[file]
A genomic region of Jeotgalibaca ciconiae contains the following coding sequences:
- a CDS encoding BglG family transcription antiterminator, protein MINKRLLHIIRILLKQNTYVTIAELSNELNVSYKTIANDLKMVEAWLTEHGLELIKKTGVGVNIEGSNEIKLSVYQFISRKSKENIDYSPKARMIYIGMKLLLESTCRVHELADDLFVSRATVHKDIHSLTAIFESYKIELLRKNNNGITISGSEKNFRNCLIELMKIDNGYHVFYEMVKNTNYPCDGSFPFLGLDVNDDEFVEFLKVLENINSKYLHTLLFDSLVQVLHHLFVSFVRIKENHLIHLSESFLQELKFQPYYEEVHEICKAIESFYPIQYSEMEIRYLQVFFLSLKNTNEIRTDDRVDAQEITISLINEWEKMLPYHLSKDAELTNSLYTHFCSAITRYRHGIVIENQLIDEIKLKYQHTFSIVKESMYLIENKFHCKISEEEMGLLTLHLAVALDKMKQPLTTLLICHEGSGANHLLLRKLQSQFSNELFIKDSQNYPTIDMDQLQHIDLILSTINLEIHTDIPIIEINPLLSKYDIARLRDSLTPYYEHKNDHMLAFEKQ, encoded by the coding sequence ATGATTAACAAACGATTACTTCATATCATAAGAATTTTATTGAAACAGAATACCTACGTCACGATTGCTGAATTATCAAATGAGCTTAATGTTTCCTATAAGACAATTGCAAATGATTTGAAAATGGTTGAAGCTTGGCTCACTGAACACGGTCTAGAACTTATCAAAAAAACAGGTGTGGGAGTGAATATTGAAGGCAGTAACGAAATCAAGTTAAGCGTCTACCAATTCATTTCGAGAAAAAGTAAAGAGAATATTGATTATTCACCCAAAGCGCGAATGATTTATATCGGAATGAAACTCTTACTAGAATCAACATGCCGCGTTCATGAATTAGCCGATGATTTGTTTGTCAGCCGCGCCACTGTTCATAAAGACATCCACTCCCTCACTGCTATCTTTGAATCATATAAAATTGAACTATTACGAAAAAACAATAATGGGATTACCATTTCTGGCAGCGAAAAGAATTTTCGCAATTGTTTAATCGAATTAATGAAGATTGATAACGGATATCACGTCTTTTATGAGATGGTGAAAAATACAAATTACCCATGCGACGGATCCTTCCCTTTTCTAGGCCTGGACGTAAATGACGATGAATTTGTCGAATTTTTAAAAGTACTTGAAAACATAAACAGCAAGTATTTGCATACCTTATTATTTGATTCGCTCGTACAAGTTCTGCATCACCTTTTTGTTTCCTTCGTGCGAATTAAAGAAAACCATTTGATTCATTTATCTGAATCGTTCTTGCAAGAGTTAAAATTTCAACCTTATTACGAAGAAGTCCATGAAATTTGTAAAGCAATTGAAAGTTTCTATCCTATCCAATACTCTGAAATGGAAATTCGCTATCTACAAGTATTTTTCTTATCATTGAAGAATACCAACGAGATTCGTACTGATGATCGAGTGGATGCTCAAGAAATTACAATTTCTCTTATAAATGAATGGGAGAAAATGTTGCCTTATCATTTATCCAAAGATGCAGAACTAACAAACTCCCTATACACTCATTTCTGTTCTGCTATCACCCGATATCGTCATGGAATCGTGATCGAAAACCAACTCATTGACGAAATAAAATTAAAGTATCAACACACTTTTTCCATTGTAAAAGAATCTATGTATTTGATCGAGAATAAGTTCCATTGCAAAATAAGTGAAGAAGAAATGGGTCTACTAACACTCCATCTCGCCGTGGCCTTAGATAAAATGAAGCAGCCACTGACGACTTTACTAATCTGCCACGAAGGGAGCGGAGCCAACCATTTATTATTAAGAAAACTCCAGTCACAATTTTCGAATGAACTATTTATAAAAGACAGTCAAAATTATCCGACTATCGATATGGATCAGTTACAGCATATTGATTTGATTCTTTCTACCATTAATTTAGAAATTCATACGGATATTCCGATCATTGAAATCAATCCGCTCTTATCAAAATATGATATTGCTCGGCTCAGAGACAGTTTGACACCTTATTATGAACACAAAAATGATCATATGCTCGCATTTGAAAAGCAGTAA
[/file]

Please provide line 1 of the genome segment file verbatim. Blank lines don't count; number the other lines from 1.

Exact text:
A genomic region of Jeotgalibaca ciconiae contains the following coding sequences: